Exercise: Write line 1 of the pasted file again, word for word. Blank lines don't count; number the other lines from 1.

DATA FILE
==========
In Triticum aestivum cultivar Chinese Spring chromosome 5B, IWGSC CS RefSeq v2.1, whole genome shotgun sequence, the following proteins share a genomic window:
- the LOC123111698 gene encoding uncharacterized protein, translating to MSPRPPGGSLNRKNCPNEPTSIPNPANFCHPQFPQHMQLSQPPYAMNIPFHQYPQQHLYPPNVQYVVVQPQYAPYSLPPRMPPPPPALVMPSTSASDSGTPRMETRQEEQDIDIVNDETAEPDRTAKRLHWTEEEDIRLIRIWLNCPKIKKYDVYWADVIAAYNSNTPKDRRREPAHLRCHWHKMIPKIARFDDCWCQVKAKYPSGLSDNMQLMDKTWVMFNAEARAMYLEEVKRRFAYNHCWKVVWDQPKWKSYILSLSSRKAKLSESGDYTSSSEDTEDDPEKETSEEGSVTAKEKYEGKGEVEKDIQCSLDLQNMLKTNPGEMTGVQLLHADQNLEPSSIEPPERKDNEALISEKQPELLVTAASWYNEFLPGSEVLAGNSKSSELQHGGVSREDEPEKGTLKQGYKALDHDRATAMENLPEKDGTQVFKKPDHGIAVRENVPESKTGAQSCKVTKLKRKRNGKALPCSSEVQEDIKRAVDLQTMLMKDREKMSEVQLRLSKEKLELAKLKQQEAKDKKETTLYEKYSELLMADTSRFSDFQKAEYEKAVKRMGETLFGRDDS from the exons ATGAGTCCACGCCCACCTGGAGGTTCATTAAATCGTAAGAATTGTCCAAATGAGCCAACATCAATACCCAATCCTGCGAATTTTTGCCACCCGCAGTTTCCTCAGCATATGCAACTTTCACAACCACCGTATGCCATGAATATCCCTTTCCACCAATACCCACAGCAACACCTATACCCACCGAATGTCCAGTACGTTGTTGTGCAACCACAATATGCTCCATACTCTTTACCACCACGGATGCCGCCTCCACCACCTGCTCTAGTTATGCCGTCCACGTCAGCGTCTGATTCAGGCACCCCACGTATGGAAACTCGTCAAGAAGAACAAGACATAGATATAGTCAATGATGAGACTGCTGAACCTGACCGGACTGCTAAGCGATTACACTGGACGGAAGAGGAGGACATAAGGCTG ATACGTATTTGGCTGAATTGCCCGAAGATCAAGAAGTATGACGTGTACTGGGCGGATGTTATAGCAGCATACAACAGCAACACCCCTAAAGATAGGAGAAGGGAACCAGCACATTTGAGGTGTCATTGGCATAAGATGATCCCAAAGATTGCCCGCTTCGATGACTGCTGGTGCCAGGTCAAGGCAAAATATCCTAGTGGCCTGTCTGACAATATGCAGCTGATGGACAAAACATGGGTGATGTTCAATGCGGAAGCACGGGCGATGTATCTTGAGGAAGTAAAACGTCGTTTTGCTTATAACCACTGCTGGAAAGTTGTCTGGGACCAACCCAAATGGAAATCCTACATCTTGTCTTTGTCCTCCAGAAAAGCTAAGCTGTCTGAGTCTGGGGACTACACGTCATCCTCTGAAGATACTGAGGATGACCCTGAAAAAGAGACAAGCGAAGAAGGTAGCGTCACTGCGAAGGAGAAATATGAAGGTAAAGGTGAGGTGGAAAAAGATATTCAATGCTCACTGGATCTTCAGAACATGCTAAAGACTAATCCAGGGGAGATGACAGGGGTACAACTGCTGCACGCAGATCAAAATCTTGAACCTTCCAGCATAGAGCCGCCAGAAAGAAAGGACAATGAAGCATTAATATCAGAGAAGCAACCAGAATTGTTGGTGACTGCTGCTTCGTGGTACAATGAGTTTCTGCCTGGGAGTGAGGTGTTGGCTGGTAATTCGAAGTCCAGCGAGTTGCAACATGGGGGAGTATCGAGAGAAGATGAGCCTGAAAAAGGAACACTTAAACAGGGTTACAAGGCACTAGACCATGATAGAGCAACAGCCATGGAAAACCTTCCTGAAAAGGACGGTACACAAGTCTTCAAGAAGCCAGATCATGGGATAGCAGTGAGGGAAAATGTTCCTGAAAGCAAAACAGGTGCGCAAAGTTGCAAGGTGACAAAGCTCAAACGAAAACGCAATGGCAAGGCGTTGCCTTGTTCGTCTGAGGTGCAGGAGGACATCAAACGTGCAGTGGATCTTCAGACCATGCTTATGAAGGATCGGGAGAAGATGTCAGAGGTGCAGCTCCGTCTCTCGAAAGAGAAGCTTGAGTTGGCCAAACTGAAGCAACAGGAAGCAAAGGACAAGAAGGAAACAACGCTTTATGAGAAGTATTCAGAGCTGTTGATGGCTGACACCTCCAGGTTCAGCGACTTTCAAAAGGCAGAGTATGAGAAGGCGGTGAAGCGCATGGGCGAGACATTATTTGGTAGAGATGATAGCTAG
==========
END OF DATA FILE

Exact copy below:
In Triticum aestivum cultivar Chinese Spring chromosome 5B, IWGSC CS RefSeq v2.1, whole genome shotgun sequence, the following proteins share a genomic window: